The Great Flu Crisis at Mare Island Navy Yard, and Vallejo, California


Capt. Thomas L. Snyder, MC, USNR (Ret.)


Mare Island Navy Yard, the oldest U.S. Navy base on the West Coast, was founded by CDR David Farragut in 1854. The Yard was located across the Napa River from Vallejo, CA.

From the founding of the Navy Yard, Vellejo was a "Navy town." The yard civilian work force largely populated the city. Yard workers dominated city political, economic, and social structure. A lively social life between Navy personnel and the civilians of the city flourished.1

The Spanish Influenza epidemic

Next to HIV-AIDS, the 1918-19 epidemic was the worst public health disaster of the 20th century. Estimates put American influenza deaths at 675,000, mortal to more Americans, by far, than all the wars fought in that century.2

Several phenomena new to the 20th century contributed to the rapid spread of the contagion:

  • Masses of personnel were being moved in multiple directions around the world as the Great War was being fought.
  • Large groups of coughing and sneezing people attended war bond rallies and parades.
  • Movies encouraged people to gather in groups, all the while promoting the transmission of the virus.
  • In a Navy town like Vallejo, several dance halls provided the opportunity for the spread of contagion.
  • A less virulent influenza epidemic in the spring of 1918 had but little impact on military or civilian personnel, thence on public health thinking.

Accordingly, when the much more virulent form attacked in the autumn, health officials did not take the occurrence very seriously, and were late to institute appropriate public health measures to slow the contagion.

Preparations on the Mare Island Navy Yard

On 23 September 1918, the senior medical officer at Mare Island received a letter from the Naval Training Center at Great Lakes, which reflected the Great Lakes experience: 20 percent of the yard's manpower complement would become infected, and of those afflicted, 10 percent would develop pneumonia.3 The Mare Island medical officer and his assistants quickly calculated that they should prepare to care for as many as 1,600 influenza victims and 160 pneumonia cases. They immediately began planning for two "emergency hospitals" to supplement the permanent 200-bed Navy hospital, which would care only for the most ill, those with pneumonia.4 Calls for additional corpsmen, nurses, and medical officers went out.

"General view of influenza tents and open-air mess tent," BUMED Archives.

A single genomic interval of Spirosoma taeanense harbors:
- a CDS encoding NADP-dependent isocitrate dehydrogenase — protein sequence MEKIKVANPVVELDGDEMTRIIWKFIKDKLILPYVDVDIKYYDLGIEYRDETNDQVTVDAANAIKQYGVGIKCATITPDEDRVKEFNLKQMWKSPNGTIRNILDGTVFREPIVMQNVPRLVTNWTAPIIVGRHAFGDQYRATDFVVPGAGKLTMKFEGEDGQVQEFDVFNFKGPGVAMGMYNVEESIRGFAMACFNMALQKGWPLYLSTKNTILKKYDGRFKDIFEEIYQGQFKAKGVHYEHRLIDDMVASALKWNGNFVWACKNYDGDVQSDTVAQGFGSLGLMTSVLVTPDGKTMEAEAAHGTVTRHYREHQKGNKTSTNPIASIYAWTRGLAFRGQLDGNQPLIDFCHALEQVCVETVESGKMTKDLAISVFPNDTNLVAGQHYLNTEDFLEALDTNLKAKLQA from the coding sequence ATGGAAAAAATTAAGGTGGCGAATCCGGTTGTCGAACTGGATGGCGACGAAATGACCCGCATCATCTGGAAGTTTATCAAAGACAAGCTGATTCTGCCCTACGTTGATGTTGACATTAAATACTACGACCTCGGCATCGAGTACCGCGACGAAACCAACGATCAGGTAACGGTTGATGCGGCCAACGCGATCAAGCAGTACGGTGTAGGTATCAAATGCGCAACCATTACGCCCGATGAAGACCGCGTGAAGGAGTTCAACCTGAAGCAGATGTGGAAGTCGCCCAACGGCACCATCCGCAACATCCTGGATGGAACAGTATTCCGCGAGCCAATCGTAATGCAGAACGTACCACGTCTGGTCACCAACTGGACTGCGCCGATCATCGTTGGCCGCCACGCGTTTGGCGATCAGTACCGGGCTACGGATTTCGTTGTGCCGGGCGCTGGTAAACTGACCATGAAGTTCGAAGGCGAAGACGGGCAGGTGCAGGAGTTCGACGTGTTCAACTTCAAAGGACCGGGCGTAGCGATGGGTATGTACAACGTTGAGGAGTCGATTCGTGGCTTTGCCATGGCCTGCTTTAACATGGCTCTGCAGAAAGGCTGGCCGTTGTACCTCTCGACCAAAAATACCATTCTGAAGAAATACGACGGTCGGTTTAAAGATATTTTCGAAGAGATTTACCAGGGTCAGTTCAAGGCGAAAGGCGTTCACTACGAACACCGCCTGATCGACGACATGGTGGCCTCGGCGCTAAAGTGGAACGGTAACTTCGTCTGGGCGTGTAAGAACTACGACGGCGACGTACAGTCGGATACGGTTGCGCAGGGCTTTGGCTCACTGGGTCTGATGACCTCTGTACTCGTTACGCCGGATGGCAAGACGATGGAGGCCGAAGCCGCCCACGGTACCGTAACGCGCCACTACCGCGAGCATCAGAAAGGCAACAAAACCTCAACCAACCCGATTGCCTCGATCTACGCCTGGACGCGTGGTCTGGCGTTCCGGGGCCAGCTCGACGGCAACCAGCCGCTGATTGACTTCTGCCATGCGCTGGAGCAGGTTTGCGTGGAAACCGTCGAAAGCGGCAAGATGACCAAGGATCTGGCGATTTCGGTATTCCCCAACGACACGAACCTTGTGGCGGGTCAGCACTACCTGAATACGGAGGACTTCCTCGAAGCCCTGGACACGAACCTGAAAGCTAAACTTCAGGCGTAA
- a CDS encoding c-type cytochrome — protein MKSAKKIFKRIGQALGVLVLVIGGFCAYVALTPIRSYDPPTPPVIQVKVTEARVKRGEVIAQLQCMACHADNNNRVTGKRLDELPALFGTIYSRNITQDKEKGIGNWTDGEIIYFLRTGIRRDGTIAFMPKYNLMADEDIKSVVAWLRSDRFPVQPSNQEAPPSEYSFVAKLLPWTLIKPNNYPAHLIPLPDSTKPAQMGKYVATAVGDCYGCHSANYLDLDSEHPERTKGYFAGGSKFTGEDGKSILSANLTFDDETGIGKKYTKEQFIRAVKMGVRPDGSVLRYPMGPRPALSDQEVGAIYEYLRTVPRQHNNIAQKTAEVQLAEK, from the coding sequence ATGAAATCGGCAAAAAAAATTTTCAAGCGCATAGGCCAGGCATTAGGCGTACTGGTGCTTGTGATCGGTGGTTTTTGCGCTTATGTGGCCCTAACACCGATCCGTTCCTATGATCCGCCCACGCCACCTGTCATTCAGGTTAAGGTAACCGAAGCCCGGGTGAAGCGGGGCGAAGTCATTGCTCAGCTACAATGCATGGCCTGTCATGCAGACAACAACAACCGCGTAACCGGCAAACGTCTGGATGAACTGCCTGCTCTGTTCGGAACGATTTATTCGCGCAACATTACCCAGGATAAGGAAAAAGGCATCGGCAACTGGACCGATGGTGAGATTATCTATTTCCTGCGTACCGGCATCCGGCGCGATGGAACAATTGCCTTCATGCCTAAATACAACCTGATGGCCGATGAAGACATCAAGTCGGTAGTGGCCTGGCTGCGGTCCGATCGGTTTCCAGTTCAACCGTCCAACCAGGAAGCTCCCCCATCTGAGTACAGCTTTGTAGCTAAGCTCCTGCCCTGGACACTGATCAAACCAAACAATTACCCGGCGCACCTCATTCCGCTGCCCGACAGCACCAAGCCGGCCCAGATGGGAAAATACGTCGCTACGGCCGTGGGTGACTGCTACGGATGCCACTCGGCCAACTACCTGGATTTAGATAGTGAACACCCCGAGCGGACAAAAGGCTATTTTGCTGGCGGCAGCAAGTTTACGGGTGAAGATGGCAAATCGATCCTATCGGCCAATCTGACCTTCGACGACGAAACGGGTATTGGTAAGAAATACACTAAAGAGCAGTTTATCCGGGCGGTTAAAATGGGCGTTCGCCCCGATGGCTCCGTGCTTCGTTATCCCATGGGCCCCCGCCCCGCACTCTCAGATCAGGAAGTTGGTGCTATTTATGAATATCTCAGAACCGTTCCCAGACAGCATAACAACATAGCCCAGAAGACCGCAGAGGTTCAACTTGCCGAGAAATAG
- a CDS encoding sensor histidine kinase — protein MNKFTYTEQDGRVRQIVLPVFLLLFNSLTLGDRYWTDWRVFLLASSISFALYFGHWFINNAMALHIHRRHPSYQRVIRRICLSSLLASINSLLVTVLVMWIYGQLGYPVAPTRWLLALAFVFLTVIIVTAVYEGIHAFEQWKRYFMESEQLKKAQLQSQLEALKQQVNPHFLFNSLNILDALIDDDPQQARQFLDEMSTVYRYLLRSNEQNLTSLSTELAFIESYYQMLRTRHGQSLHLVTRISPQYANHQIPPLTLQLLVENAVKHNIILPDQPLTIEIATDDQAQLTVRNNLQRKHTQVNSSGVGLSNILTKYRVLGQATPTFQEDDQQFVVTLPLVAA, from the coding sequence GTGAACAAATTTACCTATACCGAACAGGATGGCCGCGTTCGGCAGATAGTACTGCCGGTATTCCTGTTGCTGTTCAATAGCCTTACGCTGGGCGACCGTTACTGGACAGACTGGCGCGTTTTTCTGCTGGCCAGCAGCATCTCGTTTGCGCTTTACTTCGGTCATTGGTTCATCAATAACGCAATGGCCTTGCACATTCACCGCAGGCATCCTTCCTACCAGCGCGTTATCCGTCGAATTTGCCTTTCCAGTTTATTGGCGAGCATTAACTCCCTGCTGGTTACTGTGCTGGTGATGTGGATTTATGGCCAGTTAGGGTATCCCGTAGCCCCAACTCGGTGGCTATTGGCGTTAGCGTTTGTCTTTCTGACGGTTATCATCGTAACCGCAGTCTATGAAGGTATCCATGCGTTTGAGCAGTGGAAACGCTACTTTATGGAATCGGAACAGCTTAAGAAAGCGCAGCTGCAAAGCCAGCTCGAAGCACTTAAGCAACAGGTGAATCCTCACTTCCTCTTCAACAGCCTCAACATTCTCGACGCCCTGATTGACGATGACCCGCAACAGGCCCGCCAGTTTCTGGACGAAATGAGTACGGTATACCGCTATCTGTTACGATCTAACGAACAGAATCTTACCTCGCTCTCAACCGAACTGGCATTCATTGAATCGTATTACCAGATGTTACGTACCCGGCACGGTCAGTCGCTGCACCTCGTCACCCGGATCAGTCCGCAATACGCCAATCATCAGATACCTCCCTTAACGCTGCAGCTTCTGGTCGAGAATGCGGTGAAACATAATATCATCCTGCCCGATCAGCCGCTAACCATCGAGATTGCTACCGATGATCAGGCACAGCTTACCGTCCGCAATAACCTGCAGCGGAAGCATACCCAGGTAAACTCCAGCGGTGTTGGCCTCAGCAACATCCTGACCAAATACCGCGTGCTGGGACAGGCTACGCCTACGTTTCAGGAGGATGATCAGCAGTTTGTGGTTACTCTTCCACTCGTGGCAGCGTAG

The Navy yard commandant published instructions on how to recognize the symptoms of disease and what to do if they occurred. Any person presenting with upper respiratory-like symptoms was to be hospitalized and quarantined.

Things were thus in readiness when the first case of influenza, a Navy corpsman returning from leave in Oklahoma, presented at sick call on 25 September 1918.

Conditions in Vallejo

The situation in the City of Vallejo was quite different. Not only had little or no advance planning occurred, but the solitary local hospital, a very small facility, was under quarantine because of a small pox outbreak there, and doctors were involved in a smallpox vaccination program.5

At the same time, just as the epidemic began to break out, the city was filled with patriotic fervor over the Fourth War Bond Drive, for which large groups of people frequently gathered.

Housing in the city, whose population had swelled by the influx of 8 to 10 thousand war workers, was crowded and inadequate. Some workers and their families were housed in quickly constructed shacks; others lived in tents thrown up in the backyards of established homes.6 Crowding and its attendant spread of contagion was inevitable.

Because there was nothing, early on, to differentiate this virulent strain of flue from the "ordinary influenza prevalent here at various times",7 no provision for quarantine was made.

The first civilian cases, two, occurred on 27 September, according to the yard medical officer report. The local press reported the outbreak on 4 October.

The Epidemic Runs Its Course at the Navy Yard

With the diagnosis of influenza in the community, Navy authorities quickly responded. Liberty in the city was canceled and functions involving large groups of personnel were prohibited. On 5 October the emergency hospitals were opened. The peak of the epidemic among service people in the yard was around 13-15 October, and it was virtually ended by 30 October. There were 1,536 (1,600 predicted) service personnel treated for influenza. An emergency hospital for civilian employees of the yard opened on Navy yard grounds on 3 November and closed 30 November. Two hundred eighty-seven civilians received care.8

The Epidemic in Vallejo

As the first few influenza cases appeared in town, physicians, with assistance from three Navy surgeons, were vaccinating all school children against the local smallpox epidemic. Local press reports indicate that the vaccination program was successful; after 4 October no new smallpox cases were reported.9

Attention could now be directed to fighting influenza. On 4 October, the Vallejo Evening Times headlined "Fumigation of Public Buildings in Next 48 Hours." The Navy medical officer decried this procedure as a futile gesture and complained in his report to BUMED that local authorities were ignoring advice from naval authorities to institute effective public health strategies. However, on 8 October, by City Council resolution, public authorities did close all public buildings. Church services, while not prohibited, were moved out of doors in order to reduce crowding. The press noted though, that no efforts had been taken to prevent the influx of contagion from outside the city.